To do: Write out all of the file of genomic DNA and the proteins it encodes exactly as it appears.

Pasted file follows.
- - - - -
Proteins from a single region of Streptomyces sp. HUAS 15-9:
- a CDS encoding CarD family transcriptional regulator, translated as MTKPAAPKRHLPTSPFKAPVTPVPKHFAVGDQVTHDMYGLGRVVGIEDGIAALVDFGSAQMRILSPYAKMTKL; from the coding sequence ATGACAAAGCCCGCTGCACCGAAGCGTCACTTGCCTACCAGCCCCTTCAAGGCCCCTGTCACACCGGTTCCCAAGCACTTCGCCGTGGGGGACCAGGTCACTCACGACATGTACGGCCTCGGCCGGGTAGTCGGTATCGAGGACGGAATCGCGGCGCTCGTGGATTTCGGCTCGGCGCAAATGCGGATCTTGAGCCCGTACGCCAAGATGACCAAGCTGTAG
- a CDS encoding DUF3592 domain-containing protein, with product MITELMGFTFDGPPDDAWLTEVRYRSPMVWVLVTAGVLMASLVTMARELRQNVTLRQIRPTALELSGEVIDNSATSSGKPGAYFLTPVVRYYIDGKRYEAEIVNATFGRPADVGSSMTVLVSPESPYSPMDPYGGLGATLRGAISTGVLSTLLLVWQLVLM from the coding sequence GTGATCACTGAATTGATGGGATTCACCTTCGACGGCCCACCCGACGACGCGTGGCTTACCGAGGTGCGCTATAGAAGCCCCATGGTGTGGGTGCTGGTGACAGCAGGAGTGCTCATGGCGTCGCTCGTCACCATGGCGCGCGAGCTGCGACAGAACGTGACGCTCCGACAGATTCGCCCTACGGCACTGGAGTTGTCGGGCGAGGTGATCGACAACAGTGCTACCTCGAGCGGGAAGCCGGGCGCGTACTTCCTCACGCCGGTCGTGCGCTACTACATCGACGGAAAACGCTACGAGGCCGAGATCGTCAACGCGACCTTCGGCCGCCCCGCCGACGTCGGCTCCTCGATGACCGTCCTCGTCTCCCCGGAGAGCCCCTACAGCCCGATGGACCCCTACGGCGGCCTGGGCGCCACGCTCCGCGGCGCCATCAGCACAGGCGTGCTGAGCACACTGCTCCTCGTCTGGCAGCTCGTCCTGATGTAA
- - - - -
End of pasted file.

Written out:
Proteins from a single region of Streptomyces sp. HUAS 15-9:
- a CDS encoding CarD family transcriptional regulator, translated as MTKPAAPKRHLPTSPFKAPVTPVPKHFAVGDQVTHDMYGLGRVVGIEDGIAALVDFGSAQMRILSPYAKMTKL; from the coding sequence ATGACAAAGCCCGCTGCACCGAAGCGTCACTTGCCTACCAGCCCCTTCAAGGCCCCTGTCACACCGGTTCCCAAGCACTTCGCCGTGGGGGACCAGGTCACTCACGACATGTACGGCCTCGGCCGGGTAGTCGGTATCGAGGACGGAATCGCGGCGCTCGTGGATTTCGGCTCGGCGCAAATGCGGATCTTGAGCCCGTACGCCAAGATGACCAAGCTGTAG
- a CDS encoding DUF3592 domain-containing protein, with product MITELMGFTFDGPPDDAWLTEVRYRSPMVWVLVTAGVLMASLVTMARELRQNVTLRQIRPTALELSGEVIDNSATSSGKPGAYFLTPVVRYYIDGKRYEAEIVNATFGRPADVGSSMTVLVSPESPYSPMDPYGGLGATLRGAISTGVLSTLLLVWQLVLM from the coding sequence GTGATCACTGAATTGATGGGATTCACCTTCGACGGCCCACCCGACGACGCGTGGCTTACCGAGGTGCGCTATAGAAGCCCCATGGTGTGGGTGCTGGTGACAGCAGGAGTGCTCATGGCGTCGCTCGTCACCATGGCGCGCGAGCTGCGACAGAACGTGACGCTCCGACAGATTCGCCCTACGGCACTGGAGTTGTCGGGCGAGGTGATCGACAACAGTGCTACCTCGAGCGGGAAGCCGGGCGCGTACTTCCTCACGCCGGTCGTGCGCTACTACATCGACGGAAAACGCTACGAGGCCGAGATCGTCAACGCGACCTTCGGCCGCCCCGCCGACGTCGGCTCCTCGATGACCGTCCTCGTCTCCCCGGAGAGCCCCTACAGCCCGATGGACCCCTACGGCGGCCTGGGCGCCACGCTCCGCGGCGCCATCAGCACAGGCGTGCTGAGCACACTGCTCCTCGTCTGGCAGCTCGTCCTGATGTAA